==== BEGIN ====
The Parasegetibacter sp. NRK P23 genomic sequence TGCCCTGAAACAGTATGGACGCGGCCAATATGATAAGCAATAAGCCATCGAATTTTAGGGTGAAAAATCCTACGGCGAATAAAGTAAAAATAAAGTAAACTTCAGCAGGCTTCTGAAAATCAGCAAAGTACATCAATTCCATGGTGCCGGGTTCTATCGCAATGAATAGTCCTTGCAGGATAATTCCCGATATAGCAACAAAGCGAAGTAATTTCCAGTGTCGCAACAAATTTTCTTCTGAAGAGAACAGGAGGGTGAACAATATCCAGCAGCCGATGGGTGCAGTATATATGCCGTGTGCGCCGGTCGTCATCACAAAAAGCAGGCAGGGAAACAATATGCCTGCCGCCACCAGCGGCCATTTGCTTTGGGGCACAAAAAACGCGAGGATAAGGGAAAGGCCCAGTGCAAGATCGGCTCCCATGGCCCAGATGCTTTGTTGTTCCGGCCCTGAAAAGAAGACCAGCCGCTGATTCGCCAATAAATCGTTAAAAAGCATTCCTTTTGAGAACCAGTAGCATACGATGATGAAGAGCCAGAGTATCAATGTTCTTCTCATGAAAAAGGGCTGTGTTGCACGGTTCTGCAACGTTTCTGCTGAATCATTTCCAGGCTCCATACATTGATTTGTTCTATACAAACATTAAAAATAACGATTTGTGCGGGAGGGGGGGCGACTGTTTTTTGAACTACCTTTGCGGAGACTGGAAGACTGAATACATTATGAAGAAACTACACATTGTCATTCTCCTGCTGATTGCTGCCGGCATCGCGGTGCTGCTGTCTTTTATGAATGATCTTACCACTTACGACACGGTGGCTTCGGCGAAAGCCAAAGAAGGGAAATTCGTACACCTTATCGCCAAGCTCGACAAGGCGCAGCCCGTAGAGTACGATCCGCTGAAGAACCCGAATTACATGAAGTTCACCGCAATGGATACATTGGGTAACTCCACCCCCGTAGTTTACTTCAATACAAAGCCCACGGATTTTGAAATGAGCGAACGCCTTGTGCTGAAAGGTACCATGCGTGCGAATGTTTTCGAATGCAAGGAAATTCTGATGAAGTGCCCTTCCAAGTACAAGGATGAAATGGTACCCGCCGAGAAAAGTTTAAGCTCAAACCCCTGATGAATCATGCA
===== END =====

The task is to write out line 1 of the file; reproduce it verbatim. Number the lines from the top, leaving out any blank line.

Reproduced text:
The Parasegetibacter sp. NRK P23 genomic sequence TGCCCTGAAACAGTATGGACGCGGCCAATATGATAAGCAATAAGCCATCGAATTTTAGGGTGAAAAATCCTACGGCGAATAAAGTAAAAATAAAGTAAACTTCAGCAGGCTTCTGAAAATCAGCAAAGTACATCAATTCCATGGTGCCGGGTTCTATCGCAATGAATAGTCCTTGCAGGATAATTCCCGATATAGCAACAAAGCGAAGTAATTTCCAGTGTCGCAACAAATTTTCTTCTGAAGAGAACAGGAGGGTGAACAATATCCAGCAGCCGATGGGTGCAGTATATATGCCGTGTGCGCCGGTCGTCATCACAAAAAGCAGGCAGGGAAACAATATGCCTGCCGCCACCAGCGGCCATTTGCTTTGGGGCACAAAAAACGCGAGGATAAGGGAAAGGCCCAGTGCAAGATCGGCTCCCATGGCCCAGATGCTTTGTTGTTCCGGCCCTGAAAAGAAGACCAGCCGCTGATTCGCCAATAAATCGTTAAAAAGCATTCCTTTTGAGAACCAGTAGCATACGATGATGAAGAGCCAGAGTATCAATGTTCTTCTCATGAAAAAGGGCTGTGTTGCACGGTTCTGCAACGTTTCTGCTGAATCATTTCCAGGCTCCATACATTGATTTGTTCTATACAAACATTAAAAATAACGATTTGTGCGGGAGGGGGGGCGACTGTTTTTTGAACTACCTTTGCGGAGACTGGAAGACTGAATACATTATGAAGAAACTACACATTGTCATTCTCCTGCTGATTGCTGCCGGCATCGCGGTGCTGCTGTCTTTTATGAATGATCTTACCACTTACGACACGGTGGCTTCGGCGAAAGCCAAAGAAGGGAAATTCGTACACCTTATCGCCAAGCTCGACAAGGCGCAGCCCGTAGAGTACGATCCGCTGAAGAACCCGAATTACATGAAGTTCACCGCAATGGATACATTGGGTAACTCCACCCCCGTAGTTTACTTCAATACAAAGCCCACGGATTTTGAAATGAGCGAACGCCTTGTGCTGAAAGGTACCATGCGTGCGAATGTTTTCGAATGCAAGGAAATTCTGATGAAGTGCCCTTCCAAGTACAAGGATGAAATGGTACCCGCCGAGAAAAGTTTAAGCTCAAACCCCTGATGAATCATGCA